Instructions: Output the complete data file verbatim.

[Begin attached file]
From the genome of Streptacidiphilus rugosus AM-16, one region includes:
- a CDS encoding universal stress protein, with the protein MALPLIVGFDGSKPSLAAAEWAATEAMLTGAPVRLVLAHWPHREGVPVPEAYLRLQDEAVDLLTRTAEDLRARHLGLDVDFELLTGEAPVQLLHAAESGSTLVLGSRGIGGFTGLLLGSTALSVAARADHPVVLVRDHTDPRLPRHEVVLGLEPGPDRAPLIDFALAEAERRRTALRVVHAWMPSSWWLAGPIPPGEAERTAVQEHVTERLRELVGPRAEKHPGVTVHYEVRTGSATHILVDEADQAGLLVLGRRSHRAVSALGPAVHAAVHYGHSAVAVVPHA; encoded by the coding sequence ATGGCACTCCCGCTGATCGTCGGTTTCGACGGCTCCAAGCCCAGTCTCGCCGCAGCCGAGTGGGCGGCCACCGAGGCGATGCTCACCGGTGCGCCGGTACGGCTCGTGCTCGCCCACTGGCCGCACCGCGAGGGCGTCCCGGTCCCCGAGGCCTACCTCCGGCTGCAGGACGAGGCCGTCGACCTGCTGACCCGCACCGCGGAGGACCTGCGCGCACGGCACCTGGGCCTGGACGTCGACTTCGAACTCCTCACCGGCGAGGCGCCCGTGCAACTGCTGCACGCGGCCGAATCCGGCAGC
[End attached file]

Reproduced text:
From the genome of Streptacidiphilus rugosus AM-16, one region includes:
- a CDS encoding universal stress protein, with the protein MALPLIVGFDGSKPSLAAAEWAATEAMLTGAPVRLVLAHWPHREGVPVPEAYLRLQDEAVDLLTRTAEDLRARHLGLDVDFELLTGEAPVQLLHAAESGSTLVLGSRGIGGFTGLLLGSTALSVAARADHPVVLVRDHTDPRLPRHEVVLGLEPGPDRAPLIDFALAEAERRRTALRVVHAWMPSSWWLAGPIPPGEAERTAVQEHVTERLRELVGPRAEKHPGVTVHYEVRTGSATHILVDEADQAGLLVLGRRSHRAVSALGPAVHAAVHYGHSAVAVVPHA; encoded by the coding sequence ATGGCACTCCCGCTGATCGTCGGTTTCGACGGCTCCAAGCCCAGTCTCGCCGCAGCCGAGTGGGCGGCCACCGAGGCGATGCTCACCGGTGCGCCGGTACGGCTCGTGCTCGCCCACTGGCCGCACCGCGAGGGCGTCCCGGTCCCCGAGGCCTACCTCCGGCTGCAGGACGAGGCCGTCGACCTGCTGACCCGCACCGCGGAGGACCTGCGCGCACGGCACCTGGGCCTGGACGTCGACTTCGAACTCCTCACCGGCGAGGCGCCCGTGCAACTGCTGCACGCGGCCGAATCCGGCAGC